ReactJS and the WordPress REST API is relatively new. Using the WordPress REST API we can easily create various interfaces that can be even remote and not connected directly to WordPress. With ReactJS we can connect to WordPress and create parts of our website pretty fast. In this tutorial we will create a WordPress widget to retrieve 5 random posts which people can like.

Since we are using WordPress REST API, we have to authorize every request that changes the data. Those requests are POST, PUT and DELETE. Our like feature is only possible for a signed-in user, which is also fine since we want to stop spammers from it.

Preparing

Before we start coding, we need to prepare everything, First, you will need to install the plugin WordPress REST API which is available through the WordPress plugin repository. Install it and activate.

We should also create our plugin’s folder react-posts and also the main file react-posts.php. For our plugin to be installable and activable, we need to enter the Plugin’s name. So let’s add this:

JavaScript will be the main focus here, but it will come later in the article. Now create our main JavaScript file react_posts.js. This file will contain everything for the ReactJS part.

The ReactJS

We also have to use ReactJS, so we need the scripts in our plugin. Create react.min.js and paste this:

We also need another script for ReactJS to work with the DOM. Create react-dom.min.js and paste this:

Now we are prepared to start coding:)

Enqueueing scripts for WordPress Widget

For our WordPress widget, we will use scripts and thus we have to enqueue them. We will enqueue 3 scripts that we have just created. Since our main JavaScript file react_posts.js will use jQuery, ReactJS and ReactJS DOM, we need to enqueue it after all those dependencies have enqueued.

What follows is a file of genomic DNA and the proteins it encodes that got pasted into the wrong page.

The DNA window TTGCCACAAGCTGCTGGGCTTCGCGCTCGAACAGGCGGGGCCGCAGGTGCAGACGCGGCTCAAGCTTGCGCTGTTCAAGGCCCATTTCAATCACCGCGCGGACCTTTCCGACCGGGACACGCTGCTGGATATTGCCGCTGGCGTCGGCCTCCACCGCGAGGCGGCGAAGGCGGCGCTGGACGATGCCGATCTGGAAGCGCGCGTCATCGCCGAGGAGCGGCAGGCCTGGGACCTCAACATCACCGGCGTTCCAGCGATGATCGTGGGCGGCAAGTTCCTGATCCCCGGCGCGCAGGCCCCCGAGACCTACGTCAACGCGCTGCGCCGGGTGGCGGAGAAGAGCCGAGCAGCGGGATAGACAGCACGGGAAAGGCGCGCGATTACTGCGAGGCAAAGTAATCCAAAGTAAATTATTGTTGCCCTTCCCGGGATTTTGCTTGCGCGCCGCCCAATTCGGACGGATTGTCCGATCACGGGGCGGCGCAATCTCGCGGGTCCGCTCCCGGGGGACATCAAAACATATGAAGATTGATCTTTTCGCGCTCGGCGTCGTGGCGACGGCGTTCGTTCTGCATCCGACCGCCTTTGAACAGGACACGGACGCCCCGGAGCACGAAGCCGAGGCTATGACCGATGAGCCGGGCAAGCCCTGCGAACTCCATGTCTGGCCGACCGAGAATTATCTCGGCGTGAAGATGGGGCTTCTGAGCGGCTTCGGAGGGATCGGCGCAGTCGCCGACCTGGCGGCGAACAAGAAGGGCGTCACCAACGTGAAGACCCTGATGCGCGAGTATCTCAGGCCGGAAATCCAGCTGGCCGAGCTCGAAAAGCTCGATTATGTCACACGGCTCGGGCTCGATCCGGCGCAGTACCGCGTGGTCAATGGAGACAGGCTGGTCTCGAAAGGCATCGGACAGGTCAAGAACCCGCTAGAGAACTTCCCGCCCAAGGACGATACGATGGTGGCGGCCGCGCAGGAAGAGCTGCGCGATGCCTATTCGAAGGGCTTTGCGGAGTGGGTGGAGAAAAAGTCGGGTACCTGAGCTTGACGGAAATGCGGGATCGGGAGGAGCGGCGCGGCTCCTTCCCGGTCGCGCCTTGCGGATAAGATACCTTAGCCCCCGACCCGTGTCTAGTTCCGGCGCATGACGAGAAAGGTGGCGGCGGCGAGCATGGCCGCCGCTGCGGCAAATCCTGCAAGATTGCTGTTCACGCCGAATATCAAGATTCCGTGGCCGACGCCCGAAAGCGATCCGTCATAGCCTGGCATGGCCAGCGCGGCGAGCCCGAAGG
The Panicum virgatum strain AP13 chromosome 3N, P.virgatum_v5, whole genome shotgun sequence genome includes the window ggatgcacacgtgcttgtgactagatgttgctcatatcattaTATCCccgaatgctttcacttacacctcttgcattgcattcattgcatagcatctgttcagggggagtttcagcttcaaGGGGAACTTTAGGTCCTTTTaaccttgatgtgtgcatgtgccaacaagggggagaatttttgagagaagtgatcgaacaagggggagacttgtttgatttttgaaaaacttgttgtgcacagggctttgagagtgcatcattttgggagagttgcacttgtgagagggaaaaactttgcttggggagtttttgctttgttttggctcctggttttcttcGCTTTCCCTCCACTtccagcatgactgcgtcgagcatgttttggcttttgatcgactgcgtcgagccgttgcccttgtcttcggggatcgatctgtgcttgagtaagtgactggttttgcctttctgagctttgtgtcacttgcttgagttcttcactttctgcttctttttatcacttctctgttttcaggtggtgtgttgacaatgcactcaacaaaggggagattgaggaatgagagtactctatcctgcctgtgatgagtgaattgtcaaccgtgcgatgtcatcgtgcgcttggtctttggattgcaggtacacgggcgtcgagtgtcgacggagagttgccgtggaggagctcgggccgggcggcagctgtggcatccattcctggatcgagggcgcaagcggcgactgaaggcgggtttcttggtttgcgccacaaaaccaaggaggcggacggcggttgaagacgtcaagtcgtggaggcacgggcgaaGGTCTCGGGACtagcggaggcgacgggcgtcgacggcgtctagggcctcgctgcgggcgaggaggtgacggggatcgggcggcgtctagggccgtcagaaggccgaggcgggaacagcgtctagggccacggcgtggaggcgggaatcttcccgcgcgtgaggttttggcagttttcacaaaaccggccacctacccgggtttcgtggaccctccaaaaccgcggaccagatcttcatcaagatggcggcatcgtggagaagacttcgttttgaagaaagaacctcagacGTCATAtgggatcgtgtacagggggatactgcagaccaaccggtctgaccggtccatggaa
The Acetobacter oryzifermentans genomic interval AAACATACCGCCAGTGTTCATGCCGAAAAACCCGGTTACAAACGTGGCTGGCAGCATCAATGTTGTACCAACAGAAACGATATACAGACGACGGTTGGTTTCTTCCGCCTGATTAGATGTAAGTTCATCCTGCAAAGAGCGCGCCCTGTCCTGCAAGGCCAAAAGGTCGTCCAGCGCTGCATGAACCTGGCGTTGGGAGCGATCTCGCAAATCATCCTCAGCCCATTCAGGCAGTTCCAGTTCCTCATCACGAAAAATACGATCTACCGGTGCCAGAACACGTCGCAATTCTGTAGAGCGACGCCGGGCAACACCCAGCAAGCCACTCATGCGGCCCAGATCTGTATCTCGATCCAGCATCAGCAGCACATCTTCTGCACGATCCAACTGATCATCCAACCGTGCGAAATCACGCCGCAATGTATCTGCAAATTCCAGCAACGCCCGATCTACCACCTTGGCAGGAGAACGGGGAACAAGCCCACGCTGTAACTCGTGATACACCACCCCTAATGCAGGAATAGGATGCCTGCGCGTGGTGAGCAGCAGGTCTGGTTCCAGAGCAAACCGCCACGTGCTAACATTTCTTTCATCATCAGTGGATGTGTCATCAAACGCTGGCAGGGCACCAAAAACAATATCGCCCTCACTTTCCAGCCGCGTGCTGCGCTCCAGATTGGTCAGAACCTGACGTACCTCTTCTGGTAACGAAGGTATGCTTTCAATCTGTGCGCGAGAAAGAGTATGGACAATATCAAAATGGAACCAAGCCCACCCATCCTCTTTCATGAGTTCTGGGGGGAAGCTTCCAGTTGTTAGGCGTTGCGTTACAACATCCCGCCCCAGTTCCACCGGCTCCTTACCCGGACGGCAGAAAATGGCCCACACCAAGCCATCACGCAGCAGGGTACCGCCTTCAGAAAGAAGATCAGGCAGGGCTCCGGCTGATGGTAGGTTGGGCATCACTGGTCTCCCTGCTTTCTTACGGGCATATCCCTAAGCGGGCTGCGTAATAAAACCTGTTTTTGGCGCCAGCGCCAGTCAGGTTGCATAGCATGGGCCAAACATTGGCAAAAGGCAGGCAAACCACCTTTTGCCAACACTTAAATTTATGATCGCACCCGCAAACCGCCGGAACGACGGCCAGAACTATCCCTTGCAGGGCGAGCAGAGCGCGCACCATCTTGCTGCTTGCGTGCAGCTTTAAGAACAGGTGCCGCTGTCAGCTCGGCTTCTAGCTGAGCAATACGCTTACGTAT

Add this to our main plugin’s file:

The first thing we are doing here is checking if our WordPress Widget is active. If it is active, we will enqueue those scripts. We are registering our main JavaScript file but not enqueueing it immediately. Before enqueueing our main JavaScript file, we will register some local strings that will be available in our JavaScript code. They will be available in the form of an object that will be called wpReactPosts. The items available in this object are:

  • root – url for our REST calls
  • nonce – the security nonce to be used in our calls

Once we have registered our object, we are enqueueing the script. As you could see, we are calling a function rest_url(). This function will set the root REST URL on which we will create various requests.

Adding Style

I did not enqueue any style here, but you can do that if you want to. I will just add some simple CSS rules in the WordPress Header.

You can even add here the check which we added when enqueueing the scripts to make sure that our WordPress widget is active on the current page.

The WordPress Widget

Now we will create the whole WordPress widget and name it ReactPosts_Widget:

The base ID of our widget is react_posts_widget. This is the same ID we are using when checking if our widget is active.

In the method form we are enabling an input where we can insert a title for our widget. In the method widget we have the code that will be outputed when are widget is displayed. As you can see, we are just outputing the title and some arguments which are passed by the theme. The main HTML element in this code is the id="react_posts". We will use that ID to attach our ReactJS DOM.

The method update is used to save the title that is inserted in the input field. The last part of this code is registering the widget by using the action widgets_init. In the function that is passed to that action, we call the function register_widget and pass the class name to it.

Adding the Field Likes to each Post in REST API

The field like will be a value of how many people liked the post. We will have to add that field to each post we retrieve. That can be done using the WordPress REST API functions, actions and filters.